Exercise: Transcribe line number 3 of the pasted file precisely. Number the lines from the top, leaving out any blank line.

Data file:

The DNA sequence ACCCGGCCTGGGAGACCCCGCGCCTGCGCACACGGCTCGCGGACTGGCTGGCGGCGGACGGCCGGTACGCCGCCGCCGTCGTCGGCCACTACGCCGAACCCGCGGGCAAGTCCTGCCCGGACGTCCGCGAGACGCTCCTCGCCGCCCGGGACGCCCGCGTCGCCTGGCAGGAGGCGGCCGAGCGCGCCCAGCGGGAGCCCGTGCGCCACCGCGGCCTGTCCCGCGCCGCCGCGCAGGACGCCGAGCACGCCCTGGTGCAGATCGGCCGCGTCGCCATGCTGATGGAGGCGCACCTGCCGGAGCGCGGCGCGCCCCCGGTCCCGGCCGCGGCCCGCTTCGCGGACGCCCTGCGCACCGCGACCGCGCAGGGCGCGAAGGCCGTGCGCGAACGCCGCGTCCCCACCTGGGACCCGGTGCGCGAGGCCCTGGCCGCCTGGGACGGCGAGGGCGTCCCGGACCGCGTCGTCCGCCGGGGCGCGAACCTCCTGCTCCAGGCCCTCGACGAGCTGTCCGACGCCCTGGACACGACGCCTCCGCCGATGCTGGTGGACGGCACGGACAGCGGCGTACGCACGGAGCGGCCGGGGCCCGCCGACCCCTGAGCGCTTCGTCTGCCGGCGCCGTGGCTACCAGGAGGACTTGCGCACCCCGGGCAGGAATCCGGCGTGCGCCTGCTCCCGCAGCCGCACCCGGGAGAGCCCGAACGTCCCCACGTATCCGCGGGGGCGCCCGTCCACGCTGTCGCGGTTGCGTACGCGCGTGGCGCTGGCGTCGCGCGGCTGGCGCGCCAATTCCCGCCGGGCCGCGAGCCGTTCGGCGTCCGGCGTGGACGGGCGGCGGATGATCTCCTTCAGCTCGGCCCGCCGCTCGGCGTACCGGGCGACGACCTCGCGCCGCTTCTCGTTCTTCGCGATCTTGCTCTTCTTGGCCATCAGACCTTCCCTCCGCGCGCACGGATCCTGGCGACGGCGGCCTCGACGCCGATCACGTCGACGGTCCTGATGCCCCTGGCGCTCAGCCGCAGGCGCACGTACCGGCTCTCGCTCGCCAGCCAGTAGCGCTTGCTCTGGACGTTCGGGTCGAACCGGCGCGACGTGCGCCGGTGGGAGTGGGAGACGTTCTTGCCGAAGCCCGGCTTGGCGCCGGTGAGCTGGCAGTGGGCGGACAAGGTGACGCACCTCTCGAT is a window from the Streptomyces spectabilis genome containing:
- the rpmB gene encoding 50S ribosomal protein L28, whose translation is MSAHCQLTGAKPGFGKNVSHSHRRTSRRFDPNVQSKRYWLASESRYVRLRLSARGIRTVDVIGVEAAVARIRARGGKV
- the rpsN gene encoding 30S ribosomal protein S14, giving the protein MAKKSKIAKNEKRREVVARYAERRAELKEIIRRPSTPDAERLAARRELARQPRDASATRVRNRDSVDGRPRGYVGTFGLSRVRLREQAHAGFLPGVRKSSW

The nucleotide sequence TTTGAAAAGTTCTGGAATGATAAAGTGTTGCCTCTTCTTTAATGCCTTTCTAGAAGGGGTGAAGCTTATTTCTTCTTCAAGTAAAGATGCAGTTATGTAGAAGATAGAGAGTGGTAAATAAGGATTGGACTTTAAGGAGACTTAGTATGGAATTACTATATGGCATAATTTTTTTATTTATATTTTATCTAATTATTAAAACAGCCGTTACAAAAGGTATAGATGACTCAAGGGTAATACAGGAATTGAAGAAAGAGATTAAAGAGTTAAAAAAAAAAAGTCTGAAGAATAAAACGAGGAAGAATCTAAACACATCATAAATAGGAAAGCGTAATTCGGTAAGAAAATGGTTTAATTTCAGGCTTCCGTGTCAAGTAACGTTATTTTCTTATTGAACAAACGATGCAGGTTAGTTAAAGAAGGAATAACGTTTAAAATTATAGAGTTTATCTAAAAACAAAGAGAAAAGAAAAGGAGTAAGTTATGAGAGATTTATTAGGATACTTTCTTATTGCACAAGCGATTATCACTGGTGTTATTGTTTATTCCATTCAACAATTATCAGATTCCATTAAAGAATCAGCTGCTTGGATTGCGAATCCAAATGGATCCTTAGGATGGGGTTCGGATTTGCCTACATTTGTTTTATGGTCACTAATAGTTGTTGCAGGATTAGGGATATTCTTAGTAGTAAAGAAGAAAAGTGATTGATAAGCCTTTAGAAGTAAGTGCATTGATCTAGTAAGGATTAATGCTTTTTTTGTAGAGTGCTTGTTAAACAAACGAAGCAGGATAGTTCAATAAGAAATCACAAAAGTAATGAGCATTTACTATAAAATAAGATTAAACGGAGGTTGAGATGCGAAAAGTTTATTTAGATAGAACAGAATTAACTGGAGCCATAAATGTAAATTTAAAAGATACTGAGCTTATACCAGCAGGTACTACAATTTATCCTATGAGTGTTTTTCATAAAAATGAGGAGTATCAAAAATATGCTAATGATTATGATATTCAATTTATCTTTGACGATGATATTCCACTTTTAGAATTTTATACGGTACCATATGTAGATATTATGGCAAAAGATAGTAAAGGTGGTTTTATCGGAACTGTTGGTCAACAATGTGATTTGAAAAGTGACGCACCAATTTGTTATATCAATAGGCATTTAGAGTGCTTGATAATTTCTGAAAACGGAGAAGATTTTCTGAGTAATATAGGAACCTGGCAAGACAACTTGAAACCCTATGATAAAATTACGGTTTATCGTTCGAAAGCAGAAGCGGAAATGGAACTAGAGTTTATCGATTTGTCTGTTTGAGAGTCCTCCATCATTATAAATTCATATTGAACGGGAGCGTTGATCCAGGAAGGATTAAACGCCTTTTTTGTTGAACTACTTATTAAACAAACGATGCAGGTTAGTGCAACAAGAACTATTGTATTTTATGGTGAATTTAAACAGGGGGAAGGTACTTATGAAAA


- the rpsN gene encoding 30S ribosomal protein S14, giving the protein MAKKSKIAKNEKRREVVARYAERRAELKEIIRRPSTPDAERLAARRELARQPRDASATRVRNRDSVDGRPRGYVGTFGLSRVRLREQAHAGFLPGVRKSSW